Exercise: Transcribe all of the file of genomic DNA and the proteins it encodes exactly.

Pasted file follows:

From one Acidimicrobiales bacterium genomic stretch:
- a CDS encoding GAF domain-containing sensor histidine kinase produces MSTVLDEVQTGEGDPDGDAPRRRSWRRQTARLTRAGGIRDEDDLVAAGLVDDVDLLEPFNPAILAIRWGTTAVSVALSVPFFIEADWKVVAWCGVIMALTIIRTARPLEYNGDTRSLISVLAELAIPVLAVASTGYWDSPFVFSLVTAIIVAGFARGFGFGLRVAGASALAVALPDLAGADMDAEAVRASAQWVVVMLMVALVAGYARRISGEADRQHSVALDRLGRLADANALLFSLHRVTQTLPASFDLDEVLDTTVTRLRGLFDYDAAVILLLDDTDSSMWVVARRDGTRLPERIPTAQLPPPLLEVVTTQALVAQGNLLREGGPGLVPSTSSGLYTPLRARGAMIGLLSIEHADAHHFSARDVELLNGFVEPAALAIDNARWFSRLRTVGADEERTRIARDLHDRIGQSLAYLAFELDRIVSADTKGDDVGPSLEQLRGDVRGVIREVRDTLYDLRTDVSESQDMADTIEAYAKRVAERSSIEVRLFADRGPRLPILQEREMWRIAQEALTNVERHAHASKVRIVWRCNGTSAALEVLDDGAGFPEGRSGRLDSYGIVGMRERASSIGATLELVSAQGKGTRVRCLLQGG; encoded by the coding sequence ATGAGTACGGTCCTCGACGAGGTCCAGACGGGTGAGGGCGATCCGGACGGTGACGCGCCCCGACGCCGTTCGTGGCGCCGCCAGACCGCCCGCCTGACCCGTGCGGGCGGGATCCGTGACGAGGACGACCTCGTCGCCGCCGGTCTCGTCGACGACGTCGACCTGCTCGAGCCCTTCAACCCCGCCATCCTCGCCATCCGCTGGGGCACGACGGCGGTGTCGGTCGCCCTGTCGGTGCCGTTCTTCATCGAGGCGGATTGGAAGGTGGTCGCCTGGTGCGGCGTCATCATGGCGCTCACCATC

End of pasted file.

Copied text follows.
From one Acidimicrobiales bacterium genomic stretch:
- a CDS encoding GAF domain-containing sensor histidine kinase produces MSTVLDEVQTGEGDPDGDAPRRRSWRRQTARLTRAGGIRDEDDLVAAGLVDDVDLLEPFNPAILAIRWGTTAVSVALSVPFFIEADWKVVAWCGVIMALTIIRTARPLEYNGDTRSLISVLAELAIPVLAVASTGYWDSPFVFSLVTAIIVAGFARGFGFGLRVAGASALAVALPDLAGADMDAEAVRASAQWVVVMLMVALVAGYARRISGEADRQHSVALDRLGRLADANALLFSLHRVTQTLPASFDLDEVLDTTVTRLRGLFDYDAAVILLLDDTDSSMWVVARRDGTRLPERIPTAQLPPPLLEVVTTQALVAQGNLLREGGPGLVPSTSSGLYTPLRARGAMIGLLSIEHADAHHFSARDVELLNGFVEPAALAIDNARWFSRLRTVGADEERTRIARDLHDRIGQSLAYLAFELDRIVSADTKGDDVGPSLEQLRGDVRGVIREVRDTLYDLRTDVSESQDMADTIEAYAKRVAERSSIEVRLFADRGPRLPILQEREMWRIAQEALTNVERHAHASKVRIVWRCNGTSAALEVLDDGAGFPEGRSGRLDSYGIVGMRERASSIGATLELVSAQGKGTRVRCLLQGG; encoded by the coding sequence ATGAGTACGGTCCTCGACGAGGTCCAGACGGGTGAGGGCGATCCGGACGGTGACGCGCCCCGACGCCGTTCGTGGCGCCGCCAGACCGCCCGCCTGACCCGTGCGGGCGGGATCCGTGACGAGGACGACCTCGTCGCCGCCGGTCTCGTCGACGACGTCGACCTGCTCGAGCCCTTCAACCCCGCCATCCTCGCCATCCGCTGGGGCACGACGGCGGTGTCGGTCGCCCTGTCGGTGCCGTTCTTCATCGAGGCGGATTGGAAGGTGGTCGCCTGGTGCGGCGTCATCATGGCGCTCACCATC